Connecticut Adopts a Budget

PTET Changes, Cuts to Lower Income Tax Rates and a Corporate Tax Surcharge Extension are Highlights

By Nicholas Rochedieu, Director and Sandy Weinberg, Partner

The recently enacted Connecticut biennial budget for fiscal years 2024 and 2025 makes the pass-through entity tax (PTET) optional and decreases the state’s two lowest personal income tax rates. These significant tax law changes are discussed in this bulletin.

Pass-Through Entity Tax

Effective for tax years beginning January 1, 2024, the pass-through entity tax is made optional, rather than mandatory. Flow-through entities must make the election to use the Connecticut PTET no later than the due date (including extensions) of the return each year.

The Bill also reinstates the requirement that entities pay the PTET on behalf of any nonresident member for whom the business is the only source of Connecticut income. This amount would be reduced by the PTET credit of 87.5%. Additionally, Connecticut now requires entities that do not elect the PTET to file a composite return for non-resident, noncorporate members.

In addition, the corporate tax credit for pass-through entity taxes paid and the option for entities to file a combined return with one or more commonly owned entities are eliminated.

Notably, the credit for owners/partners remains at 87.5% instead of the Governor’s proposed reinstatement of the 93.01% credit.

Corporate Tax

The corporation business tax surcharge of 10% will remain in effect for an additional three years through 2025.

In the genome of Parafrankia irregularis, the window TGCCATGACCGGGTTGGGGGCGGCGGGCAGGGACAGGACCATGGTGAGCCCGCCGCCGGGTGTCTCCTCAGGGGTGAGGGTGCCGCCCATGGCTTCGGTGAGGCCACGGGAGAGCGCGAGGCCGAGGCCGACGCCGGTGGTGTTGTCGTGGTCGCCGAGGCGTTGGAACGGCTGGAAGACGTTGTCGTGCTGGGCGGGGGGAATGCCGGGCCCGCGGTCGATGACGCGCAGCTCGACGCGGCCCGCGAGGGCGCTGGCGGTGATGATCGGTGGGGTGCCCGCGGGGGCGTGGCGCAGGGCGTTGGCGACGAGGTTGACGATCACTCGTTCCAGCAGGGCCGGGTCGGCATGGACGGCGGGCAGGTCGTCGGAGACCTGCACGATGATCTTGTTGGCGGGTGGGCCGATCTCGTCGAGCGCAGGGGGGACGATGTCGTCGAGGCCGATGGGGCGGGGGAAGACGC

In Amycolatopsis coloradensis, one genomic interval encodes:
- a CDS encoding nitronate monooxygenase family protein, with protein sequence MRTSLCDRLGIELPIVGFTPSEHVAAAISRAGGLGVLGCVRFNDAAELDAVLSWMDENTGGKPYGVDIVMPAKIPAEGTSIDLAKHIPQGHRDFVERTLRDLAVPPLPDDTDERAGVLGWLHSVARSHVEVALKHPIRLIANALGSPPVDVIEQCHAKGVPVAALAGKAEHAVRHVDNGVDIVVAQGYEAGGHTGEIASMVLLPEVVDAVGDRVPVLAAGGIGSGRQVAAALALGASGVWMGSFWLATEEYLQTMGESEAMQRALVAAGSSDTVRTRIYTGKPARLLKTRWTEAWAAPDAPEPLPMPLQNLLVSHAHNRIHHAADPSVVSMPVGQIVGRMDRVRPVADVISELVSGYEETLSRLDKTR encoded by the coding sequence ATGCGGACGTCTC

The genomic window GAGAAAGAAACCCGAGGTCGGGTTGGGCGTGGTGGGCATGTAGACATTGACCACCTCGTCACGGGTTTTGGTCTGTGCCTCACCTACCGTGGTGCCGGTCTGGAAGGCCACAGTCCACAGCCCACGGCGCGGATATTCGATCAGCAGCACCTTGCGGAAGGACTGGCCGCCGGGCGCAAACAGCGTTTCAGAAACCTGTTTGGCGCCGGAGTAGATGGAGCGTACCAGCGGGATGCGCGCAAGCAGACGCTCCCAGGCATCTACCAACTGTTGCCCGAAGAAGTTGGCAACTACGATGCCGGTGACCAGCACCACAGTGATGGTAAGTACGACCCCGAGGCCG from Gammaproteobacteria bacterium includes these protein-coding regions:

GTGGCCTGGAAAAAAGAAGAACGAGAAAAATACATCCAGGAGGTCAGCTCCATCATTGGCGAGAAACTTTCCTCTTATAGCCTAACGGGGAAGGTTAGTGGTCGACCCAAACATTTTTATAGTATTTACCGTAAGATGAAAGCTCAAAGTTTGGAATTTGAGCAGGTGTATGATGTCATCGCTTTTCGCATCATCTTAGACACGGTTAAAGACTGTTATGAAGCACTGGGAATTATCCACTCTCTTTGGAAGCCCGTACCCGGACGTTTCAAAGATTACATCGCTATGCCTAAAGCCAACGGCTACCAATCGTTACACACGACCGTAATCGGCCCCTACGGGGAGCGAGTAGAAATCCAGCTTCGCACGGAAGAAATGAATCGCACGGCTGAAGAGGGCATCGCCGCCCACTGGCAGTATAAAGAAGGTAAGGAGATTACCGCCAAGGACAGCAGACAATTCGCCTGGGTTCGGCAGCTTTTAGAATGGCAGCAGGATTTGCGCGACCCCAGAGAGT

Certain corporate tax credits have been enhanced. These include:

  • The Human Capital Investment Credit – Effective January 1, 2024, the Bill increases the human capital investment credit to 10% from 5% for most eligible investments and to 25% for investments in childcare centers and childcare worker subsidies, including donations to tax-exempt organizations that establish childcare centers.

  • The Film/Digital Media Credit – For income years commencing on or after January 1, 2024, but prior to January 1, 2026, the redemption rate for film and digital media tax credits claimed against the sales tax is increased from 78% to 92% of the credit’s face value.

  • The Angel Investor Credit – The credit has been eliminated for investment in cannabis businesses.

Regarding the federal Cannabis Deduction (IRC §280E), for tax years commencing January 1, 2023, the enacted Connecticut law impacts personal income and corporation business taxpayers holding medical marijuana or adult-use cannabis licenses. For Connecticut state tax purposes, these taxpayers can deduct the amount of ordinary and necessary business expenses that would be eligible for a federal tax deduction but are disallowed because marijuana is a controlled substance under the federal Controlled Substance Act.

Personal Income Tax

For tax years beginning January 1, 2024, personal income tax rates of 5% and 3% are reduced to 4.5% and 2%, respectively. The benefits are capped at $150,000 for single filers and $300,000 for joint filers.

Further, the earned income tax credit is now 40% of the federal credit, up from 30.5%, for 2023 forward.

Contact Us

If you have questions or need assistance with the above changes or other state tax issues, contact your PKF O’Connor Davies engagement partner or any of the following:

Sandy Weinberg, JD
[email protected]

Steven Eller, CPA, JD
[email protected]

Nicholas Rochedieu, JD
[email protected]

Jill Cantor, CPA, JD
Senior Manager
[email protected]

Lior Roth, JD
[email protected]